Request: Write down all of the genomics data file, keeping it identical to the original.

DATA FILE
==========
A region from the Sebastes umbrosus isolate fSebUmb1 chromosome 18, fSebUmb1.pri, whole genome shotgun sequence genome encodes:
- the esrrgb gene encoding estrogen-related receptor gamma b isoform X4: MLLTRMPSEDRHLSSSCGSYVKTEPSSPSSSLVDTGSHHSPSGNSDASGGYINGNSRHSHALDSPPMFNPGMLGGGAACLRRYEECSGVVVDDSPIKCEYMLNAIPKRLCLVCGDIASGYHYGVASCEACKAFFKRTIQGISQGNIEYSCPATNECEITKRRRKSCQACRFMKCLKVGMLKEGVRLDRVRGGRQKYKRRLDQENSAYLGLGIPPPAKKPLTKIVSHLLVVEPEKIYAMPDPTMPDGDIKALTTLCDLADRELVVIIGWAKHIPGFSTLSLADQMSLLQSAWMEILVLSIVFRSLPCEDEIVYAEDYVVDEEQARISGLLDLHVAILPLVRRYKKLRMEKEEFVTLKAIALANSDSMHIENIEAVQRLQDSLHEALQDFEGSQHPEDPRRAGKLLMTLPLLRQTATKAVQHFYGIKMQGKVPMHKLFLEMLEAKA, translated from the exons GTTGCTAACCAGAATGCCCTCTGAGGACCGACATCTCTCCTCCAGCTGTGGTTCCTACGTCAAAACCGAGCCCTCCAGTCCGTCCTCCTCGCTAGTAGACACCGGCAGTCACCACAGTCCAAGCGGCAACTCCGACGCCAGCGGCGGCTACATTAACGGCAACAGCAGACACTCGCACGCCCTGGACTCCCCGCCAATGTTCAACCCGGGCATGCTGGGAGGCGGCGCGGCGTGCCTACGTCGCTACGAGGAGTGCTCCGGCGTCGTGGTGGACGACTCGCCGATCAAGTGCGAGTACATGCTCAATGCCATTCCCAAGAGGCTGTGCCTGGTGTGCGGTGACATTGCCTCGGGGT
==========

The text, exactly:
A region from the Sebastes umbrosus isolate fSebUmb1 chromosome 18, fSebUmb1.pri, whole genome shotgun sequence genome encodes:
- the esrrgb gene encoding estrogen-related receptor gamma b isoform X4: MLLTRMPSEDRHLSSSCGSYVKTEPSSPSSSLVDTGSHHSPSGNSDASGGYINGNSRHSHALDSPPMFNPGMLGGGAACLRRYEECSGVVVDDSPIKCEYMLNAIPKRLCLVCGDIASGYHYGVASCEACKAFFKRTIQGISQGNIEYSCPATNECEITKRRRKSCQACRFMKCLKVGMLKEGVRLDRVRGGRQKYKRRLDQENSAYLGLGIPPPAKKPLTKIVSHLLVVEPEKIYAMPDPTMPDGDIKALTTLCDLADRELVVIIGWAKHIPGFSTLSLADQMSLLQSAWMEILVLSIVFRSLPCEDEIVYAEDYVVDEEQARISGLLDLHVAILPLVRRYKKLRMEKEEFVTLKAIALANSDSMHIENIEAVQRLQDSLHEALQDFEGSQHPEDPRRAGKLLMTLPLLRQTATKAVQHFYGIKMQGKVPMHKLFLEMLEAKA, translated from the exons GTTGCTAACCAGAATGCCCTCTGAGGACCGACATCTCTCCTCCAGCTGTGGTTCCTACGTCAAAACCGAGCCCTCCAGTCCGTCCTCCTCGCTAGTAGACACCGGCAGTCACCACAGTCCAAGCGGCAACTCCGACGCCAGCGGCGGCTACATTAACGGCAACAGCAGACACTCGCACGCCCTGGACTCCCCGCCAATGTTCAACCCGGGCATGCTGGGAGGCGGCGCGGCGTGCCTACGTCGCTACGAGGAGTGCTCCGGCGTCGTGGTGGACGACTCGCCGATCAAGTGCGAGTACATGCTCAATGCCATTCCCAAGAGGCTGTGCCTGGTGTGCGGTGACATTGCCTCGGGGT